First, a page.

Ownership is in the background but is committed to winning. Management led by Jarmo Kekalainen his staff work tirelessly to put a winning product on the ice. They have a handle on the heartbeat of the team and what it needs. The players take ownership of themselves no matter what goes on around them. Their actions resonate throughout the locker room. There is a sense of commitment and dedication to improvement and winning every day.

Getting to this point didn’t happen overnight for the Blue Jackets. It took putting people in the right places and then a commitment to patience to build them brick-by-brick. There were many bumps in the road including the firing of a head coach (Todd Richards) but the plan has endured and the Blue Jackets are reaping the rewards.

The key for Columbus has been draft and develop. It sounds cliche but it’s the cornerstone of the Blue Jackets. Then when opportunity presented itself, the team made trades or signed free agents. The right mix has brought levels of success not seen before with this franchise.

The Blue Jackets are doing things the right way. It’s no wonder success has come to them now and for years to come.

Columbus Blue Jackets Jarmo Kekalainen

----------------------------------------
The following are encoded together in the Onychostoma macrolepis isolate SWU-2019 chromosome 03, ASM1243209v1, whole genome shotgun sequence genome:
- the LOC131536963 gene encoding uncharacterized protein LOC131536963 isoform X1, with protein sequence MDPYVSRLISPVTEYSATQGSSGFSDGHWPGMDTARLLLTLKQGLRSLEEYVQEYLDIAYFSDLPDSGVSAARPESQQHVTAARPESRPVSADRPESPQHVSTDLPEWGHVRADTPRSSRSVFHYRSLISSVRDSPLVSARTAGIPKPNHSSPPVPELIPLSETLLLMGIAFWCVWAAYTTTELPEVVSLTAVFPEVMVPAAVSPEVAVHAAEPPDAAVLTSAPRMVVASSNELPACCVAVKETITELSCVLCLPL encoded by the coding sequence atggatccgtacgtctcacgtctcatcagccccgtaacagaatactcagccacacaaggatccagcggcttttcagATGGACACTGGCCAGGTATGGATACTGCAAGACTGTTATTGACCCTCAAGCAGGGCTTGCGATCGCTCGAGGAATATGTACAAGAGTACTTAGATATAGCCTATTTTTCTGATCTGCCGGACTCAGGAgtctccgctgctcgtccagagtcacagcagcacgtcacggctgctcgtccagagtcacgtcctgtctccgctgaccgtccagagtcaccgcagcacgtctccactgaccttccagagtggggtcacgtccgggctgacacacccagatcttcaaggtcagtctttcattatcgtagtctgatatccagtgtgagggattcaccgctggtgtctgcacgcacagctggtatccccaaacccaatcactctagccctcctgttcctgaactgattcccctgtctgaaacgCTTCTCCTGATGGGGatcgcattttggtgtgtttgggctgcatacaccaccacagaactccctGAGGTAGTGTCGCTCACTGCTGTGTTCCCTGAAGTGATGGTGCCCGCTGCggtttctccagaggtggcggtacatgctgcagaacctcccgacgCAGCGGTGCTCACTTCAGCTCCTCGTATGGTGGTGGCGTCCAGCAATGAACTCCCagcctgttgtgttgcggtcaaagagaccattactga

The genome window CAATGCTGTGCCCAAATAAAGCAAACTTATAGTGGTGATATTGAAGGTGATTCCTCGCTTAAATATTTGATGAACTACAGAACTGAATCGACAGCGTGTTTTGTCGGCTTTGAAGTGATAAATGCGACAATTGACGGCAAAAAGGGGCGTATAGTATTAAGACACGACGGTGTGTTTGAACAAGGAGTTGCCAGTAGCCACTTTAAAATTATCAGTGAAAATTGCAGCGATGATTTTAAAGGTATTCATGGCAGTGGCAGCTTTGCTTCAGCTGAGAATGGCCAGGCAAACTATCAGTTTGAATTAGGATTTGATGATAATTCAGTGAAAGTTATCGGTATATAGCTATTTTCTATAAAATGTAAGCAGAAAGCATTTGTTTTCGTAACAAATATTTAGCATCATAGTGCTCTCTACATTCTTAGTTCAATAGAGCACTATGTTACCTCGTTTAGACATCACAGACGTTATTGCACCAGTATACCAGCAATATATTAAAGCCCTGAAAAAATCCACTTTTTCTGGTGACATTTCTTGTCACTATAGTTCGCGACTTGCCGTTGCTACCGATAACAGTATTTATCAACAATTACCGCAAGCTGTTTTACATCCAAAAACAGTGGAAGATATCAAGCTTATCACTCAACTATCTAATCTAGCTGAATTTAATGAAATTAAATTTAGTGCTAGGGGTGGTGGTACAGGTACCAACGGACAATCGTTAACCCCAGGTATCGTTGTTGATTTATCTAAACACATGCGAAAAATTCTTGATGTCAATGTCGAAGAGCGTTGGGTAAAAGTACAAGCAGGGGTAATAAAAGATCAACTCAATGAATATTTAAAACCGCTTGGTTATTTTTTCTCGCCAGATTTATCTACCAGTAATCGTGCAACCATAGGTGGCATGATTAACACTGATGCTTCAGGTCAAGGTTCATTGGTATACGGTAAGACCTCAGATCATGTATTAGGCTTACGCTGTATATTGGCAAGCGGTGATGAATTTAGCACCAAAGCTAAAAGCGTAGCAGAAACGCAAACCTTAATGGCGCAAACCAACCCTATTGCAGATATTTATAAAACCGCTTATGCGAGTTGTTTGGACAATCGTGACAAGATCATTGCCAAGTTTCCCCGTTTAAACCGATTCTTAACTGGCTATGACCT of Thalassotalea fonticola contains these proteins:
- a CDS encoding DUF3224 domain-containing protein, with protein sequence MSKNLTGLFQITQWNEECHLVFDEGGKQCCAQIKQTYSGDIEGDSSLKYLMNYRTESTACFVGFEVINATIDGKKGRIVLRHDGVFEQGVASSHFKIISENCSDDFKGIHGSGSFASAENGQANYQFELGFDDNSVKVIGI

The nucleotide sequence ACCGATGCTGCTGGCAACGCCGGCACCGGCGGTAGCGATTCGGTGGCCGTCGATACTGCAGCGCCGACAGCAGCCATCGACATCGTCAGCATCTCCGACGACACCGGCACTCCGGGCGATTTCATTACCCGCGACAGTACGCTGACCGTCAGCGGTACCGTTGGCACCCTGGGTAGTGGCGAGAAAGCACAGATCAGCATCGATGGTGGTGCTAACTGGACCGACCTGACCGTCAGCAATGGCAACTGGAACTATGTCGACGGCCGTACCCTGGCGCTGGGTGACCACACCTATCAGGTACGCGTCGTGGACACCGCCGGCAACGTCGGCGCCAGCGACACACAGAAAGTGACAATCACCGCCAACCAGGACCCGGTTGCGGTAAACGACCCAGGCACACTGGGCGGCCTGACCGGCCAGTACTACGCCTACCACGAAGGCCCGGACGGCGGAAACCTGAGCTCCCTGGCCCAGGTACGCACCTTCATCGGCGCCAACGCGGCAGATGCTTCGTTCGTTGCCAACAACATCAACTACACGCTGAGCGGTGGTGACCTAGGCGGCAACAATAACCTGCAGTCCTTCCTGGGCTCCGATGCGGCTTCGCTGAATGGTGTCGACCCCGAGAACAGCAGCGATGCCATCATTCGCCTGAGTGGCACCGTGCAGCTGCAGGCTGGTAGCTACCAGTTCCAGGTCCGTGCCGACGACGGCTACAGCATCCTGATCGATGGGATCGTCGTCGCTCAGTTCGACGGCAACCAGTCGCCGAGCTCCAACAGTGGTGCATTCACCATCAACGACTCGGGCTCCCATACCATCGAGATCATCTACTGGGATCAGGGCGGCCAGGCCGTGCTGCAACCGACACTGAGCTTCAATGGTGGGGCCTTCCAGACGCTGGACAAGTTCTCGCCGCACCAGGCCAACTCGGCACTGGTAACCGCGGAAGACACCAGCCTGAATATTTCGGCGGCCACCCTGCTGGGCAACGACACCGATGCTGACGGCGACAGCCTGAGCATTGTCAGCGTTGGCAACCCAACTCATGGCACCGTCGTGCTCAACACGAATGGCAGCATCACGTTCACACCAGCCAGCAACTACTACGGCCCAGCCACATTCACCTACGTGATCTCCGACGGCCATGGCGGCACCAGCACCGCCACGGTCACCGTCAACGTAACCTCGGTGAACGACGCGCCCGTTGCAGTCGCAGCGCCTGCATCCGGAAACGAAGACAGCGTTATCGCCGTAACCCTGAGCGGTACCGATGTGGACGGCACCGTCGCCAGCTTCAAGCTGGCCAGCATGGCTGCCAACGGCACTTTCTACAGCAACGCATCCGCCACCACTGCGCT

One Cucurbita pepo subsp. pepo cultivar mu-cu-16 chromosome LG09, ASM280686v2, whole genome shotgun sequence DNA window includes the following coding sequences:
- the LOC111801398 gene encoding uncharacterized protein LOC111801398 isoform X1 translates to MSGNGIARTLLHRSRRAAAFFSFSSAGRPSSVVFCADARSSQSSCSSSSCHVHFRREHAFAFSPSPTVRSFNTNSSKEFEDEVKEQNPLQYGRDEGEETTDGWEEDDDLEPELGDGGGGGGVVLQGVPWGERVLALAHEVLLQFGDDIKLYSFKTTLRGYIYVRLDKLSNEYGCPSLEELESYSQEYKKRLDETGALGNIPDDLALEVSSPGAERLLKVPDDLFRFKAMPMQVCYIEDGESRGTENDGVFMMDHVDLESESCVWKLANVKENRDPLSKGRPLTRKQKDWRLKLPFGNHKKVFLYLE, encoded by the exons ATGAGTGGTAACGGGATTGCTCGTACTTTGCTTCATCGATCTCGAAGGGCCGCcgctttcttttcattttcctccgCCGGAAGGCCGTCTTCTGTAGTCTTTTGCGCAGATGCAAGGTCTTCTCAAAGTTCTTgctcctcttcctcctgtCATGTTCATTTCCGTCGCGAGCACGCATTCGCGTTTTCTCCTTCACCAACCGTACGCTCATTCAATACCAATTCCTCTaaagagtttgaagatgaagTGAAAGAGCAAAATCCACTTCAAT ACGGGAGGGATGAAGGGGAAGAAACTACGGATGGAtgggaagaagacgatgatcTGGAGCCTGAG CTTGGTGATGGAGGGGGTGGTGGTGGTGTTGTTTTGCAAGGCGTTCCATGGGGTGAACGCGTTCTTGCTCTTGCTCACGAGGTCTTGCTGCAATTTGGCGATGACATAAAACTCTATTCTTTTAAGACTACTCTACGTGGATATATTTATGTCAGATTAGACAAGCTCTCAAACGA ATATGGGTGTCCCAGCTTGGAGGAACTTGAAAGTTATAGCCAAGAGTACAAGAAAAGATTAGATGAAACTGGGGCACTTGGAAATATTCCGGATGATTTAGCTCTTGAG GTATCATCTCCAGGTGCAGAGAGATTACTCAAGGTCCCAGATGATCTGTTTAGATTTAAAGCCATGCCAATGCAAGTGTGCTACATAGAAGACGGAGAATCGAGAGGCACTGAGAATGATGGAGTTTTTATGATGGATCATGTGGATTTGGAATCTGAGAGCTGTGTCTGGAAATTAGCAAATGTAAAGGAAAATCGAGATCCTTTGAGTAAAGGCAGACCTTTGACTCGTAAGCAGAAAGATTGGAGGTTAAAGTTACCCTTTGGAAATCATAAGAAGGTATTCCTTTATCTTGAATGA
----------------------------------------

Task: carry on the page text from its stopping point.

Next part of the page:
Jarmo Kekalainen has helped shape a winning culture in Columbus. (THE CANADIAN PRESS/AP, Gary Wiepert)

The Sabres Culture

Now we visit the other side of the story. The Sabres are on the fast track to the golf course again this spring. The things you see going on with the Blue Jackets are not happening with the Sabres.

Those that follow the Sabres closely have questioned ownership’s approach. They’ve endured changes in coaching and management without seeing an uptick in success. Despite landing premier talents in Jack Eichel and Rasmus Dahlin, the Sabres have issues in all other areas of their team that need desperately addressed.

When things have fallen off the rails, there hasn’t been an answer or a response that has instilled confidence that things are or will be different. The Sabres have the makings of a team just going through the motions knowing what their ultimate fate this season will be.